However, my former school’s objective is to sell the school, so I got numerous voicemails from the recruiting area selling me on the associate’s program. I ignored them all. That is, until I got a message from one of the “big dogs” at the school. Thinking this was a meaningful call (maybe they owed me some money?) I called back. Turns out, it was just an elevated sales pitch. They were even waiving tuition for recent graduates. I turned him down and explained that I was getting ready to take my nursing prerequisites. His response?

“You know, there’s no guarantee you’ll get in, right?”

Needless to say, I was more than a little hot. However, I always keep it professional and I let him know I was aware that getting in was not a guarantee but it was what I wanted. He ends the conversation, almost cocky, like he knew I’d be calling back asking to get into their program.

I couldn’t believe he had the audacity to respond to my wanting to go to nursing school in that manner. His attitude was one of “you might as well take this, because the chances of your being a nurse are slim to none.” Let me back up here. The school I went to isn’t exactly known for accepting students based on their potential to do well in the medical field. If you walked in, you got accepted, no application or test necessary. So, needless to say, this school was a revolving door of students who either lacked the focus, drive, aptitude, attitude, support system, or just had too much personal drama going on to make it through a training program.

I wondered just how many students he’d discouraged. Was he so desperate to meet his quota that he would destroy the dreams of people who wanted to be more than what the school trained them in? He clearly hadn’t checked my credentials before talking to me. I already have a degree, I aced every single class at that school, and was afforded a highly coveted externship spot in a hospital’s emergency room, where my other classmates did their entire externship in nursing homes (which I want to add, is not an easy job. I have the utmost respect for CNAs because they do so much work for so little pay. However, the hospital spot allowed one to use more of their training in phlebotomy, EKGs, lab skills, etc.) If anybody had the potential to go and kick major butt in a nursing program, it was me. I didn’t put all that in there to be boastful, but to state that he was wrong to assume that I was the rule. He should’ve addressed me and everyone else he spoke with like we were the exception. That if we really wanted to go on to become nurses, paramedics, physician assistants, or even doctors or dentists, we could do it. “Our school gave you the foundation to build on, so go for it!” should have been his response, not to just “take what you can get and come on back because we’re the only ones that’ll take you.” For that sir, you can kick rocks. With open-toe shoes.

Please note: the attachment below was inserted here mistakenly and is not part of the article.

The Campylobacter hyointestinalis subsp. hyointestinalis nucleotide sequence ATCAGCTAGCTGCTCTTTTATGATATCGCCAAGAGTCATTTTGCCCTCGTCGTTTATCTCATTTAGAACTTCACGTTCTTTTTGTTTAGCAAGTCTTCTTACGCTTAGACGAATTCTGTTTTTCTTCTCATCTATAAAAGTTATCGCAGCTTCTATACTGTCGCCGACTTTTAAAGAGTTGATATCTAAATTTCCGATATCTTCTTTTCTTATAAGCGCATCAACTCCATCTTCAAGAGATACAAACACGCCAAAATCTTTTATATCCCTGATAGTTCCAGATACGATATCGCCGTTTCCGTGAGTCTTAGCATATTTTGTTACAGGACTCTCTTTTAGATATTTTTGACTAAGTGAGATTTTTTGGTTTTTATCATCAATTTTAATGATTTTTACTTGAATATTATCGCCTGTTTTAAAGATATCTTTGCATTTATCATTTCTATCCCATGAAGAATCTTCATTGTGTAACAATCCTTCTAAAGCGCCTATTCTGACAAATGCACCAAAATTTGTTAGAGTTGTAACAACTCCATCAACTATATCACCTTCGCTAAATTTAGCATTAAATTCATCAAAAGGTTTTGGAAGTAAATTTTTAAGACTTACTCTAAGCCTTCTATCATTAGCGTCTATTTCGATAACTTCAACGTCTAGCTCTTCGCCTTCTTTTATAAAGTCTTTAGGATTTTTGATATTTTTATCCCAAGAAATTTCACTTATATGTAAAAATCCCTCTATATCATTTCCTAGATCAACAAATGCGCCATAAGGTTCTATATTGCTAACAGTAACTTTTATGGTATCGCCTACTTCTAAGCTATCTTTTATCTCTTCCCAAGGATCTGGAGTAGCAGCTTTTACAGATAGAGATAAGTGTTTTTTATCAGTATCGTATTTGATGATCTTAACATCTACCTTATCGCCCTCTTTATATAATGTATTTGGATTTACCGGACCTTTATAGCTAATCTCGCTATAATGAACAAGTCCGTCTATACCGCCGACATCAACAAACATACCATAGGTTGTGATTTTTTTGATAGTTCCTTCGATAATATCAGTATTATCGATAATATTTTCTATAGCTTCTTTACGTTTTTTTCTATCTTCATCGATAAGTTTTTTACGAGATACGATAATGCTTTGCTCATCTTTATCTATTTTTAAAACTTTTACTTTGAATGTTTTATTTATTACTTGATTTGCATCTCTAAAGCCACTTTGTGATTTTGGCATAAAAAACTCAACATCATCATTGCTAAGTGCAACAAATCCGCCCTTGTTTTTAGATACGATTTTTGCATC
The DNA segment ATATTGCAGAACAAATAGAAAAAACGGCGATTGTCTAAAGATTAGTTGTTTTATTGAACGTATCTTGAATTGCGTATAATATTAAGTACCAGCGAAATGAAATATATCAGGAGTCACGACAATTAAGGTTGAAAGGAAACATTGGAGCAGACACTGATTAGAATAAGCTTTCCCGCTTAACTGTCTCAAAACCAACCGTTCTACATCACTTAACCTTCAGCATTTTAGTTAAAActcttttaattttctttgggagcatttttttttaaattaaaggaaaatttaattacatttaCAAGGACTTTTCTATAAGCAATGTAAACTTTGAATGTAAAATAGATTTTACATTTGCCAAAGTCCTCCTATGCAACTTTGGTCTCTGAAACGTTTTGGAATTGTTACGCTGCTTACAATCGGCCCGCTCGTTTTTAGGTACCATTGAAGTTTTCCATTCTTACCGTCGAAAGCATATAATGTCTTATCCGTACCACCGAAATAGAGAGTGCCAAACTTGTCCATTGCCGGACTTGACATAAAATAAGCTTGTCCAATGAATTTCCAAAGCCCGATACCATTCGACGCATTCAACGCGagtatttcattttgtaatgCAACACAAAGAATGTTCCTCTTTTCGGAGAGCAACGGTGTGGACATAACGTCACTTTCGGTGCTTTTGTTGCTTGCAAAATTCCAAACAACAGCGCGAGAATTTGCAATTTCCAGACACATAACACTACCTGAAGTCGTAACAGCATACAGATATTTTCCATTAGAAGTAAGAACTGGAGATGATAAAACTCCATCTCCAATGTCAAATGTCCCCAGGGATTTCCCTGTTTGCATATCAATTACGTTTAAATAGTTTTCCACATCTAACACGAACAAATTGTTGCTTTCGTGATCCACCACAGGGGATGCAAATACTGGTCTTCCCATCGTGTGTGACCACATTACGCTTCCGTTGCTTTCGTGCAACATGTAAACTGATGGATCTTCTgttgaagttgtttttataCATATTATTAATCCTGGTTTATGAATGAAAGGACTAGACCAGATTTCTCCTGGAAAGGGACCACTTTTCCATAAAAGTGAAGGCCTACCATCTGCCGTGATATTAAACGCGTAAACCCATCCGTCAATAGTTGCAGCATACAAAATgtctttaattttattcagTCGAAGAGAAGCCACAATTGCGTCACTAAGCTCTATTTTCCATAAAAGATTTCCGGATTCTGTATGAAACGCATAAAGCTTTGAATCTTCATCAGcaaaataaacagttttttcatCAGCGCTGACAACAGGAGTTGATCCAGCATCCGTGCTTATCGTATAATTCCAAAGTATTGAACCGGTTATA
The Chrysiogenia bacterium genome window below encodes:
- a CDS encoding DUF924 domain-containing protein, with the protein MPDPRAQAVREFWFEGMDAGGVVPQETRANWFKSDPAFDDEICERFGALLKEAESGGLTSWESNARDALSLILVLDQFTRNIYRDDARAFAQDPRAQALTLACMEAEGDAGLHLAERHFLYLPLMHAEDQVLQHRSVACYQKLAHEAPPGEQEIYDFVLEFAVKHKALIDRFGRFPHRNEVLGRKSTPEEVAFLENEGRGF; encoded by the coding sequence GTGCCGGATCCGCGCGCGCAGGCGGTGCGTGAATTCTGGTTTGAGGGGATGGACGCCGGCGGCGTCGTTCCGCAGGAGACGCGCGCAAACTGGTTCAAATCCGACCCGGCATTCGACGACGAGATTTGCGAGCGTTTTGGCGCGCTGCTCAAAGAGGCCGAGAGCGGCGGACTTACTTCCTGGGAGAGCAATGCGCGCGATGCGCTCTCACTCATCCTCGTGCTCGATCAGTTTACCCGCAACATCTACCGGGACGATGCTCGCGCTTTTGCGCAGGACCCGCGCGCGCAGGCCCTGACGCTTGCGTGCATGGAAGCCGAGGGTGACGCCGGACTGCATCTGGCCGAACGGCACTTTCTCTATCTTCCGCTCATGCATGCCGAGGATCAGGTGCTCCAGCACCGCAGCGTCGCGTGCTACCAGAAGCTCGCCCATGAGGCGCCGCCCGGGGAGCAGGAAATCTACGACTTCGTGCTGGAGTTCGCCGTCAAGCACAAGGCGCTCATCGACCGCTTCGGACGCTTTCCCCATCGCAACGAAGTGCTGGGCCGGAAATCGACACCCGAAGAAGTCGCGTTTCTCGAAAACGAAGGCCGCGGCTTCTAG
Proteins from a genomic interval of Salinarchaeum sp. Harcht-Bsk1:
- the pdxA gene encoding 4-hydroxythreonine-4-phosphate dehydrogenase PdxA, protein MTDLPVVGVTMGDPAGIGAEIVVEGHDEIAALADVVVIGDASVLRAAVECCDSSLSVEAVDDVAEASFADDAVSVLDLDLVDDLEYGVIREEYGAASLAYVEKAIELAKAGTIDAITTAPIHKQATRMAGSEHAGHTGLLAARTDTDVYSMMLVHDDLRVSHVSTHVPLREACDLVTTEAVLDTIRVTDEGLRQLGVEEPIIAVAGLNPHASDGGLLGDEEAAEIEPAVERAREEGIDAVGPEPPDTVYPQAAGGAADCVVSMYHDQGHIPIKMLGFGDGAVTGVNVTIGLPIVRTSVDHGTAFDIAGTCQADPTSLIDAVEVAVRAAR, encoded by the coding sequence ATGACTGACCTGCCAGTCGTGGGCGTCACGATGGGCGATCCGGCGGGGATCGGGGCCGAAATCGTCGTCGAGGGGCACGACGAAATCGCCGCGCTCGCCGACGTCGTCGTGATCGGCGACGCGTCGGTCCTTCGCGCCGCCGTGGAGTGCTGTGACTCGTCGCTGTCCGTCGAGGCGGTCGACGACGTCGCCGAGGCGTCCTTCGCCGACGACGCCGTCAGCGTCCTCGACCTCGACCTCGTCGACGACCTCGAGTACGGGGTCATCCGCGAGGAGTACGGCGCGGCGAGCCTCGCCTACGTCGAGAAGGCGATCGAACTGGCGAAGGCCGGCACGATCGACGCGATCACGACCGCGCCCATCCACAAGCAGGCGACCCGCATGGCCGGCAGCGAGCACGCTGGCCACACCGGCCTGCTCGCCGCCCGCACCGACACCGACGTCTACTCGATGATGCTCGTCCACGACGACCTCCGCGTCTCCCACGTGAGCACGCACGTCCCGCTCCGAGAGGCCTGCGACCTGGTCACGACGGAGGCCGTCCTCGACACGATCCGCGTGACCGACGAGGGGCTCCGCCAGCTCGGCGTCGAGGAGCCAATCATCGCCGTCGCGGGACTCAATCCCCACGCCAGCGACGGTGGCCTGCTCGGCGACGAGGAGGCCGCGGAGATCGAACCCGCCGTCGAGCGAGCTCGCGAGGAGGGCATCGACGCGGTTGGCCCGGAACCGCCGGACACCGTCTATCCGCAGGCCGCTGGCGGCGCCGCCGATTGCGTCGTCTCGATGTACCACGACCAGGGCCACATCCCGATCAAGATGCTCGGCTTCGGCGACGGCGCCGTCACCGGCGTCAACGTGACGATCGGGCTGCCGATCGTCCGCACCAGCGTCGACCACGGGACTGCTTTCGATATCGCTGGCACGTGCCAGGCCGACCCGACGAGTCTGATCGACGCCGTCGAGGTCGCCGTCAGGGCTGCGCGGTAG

And what does the above story have to do with writing? It boils down to this: Never settle. If writing that novel, memoir, self-help, relationship, business book is what you want to do, do not settle. Don’t let anyone tell you that it can’t be done. Being an author is something that doesn’t always make sense to others. Often because you’re working on something that doesn’t produce income right away. Some will look at it like it’s just a hobby and not take your craft seriously. Encourage yourself if you have to. Join a writer’s group. Take a creative writing class. In my email signature is a quote from Oprah Winfrey: “Surround yourself only with people who are going to lift you higher.” In this writing game and in life, that’s exactly what you’ve got to do. So, I’ll say it again: Never settle.

Am I a medical assistant now? Nope. Am I in the nursing program? Negatory. I soon discovered that my time at the allied health school was a detour, and while I have much respect for nurses, it wasn’t what I desired to do. I didn’t want to get into another program, get a degree in it, and still be unfulfilled. It wasn’t my passion. If I’m going to get a second degree in anything, it’s going to be in something I love. It also prepared me for the grind I’m on now, with balancing a full-time job, family, and getting published. That’s the thing about detours, they take you off course for a while, but you always come back to the road you’re supposed to be on.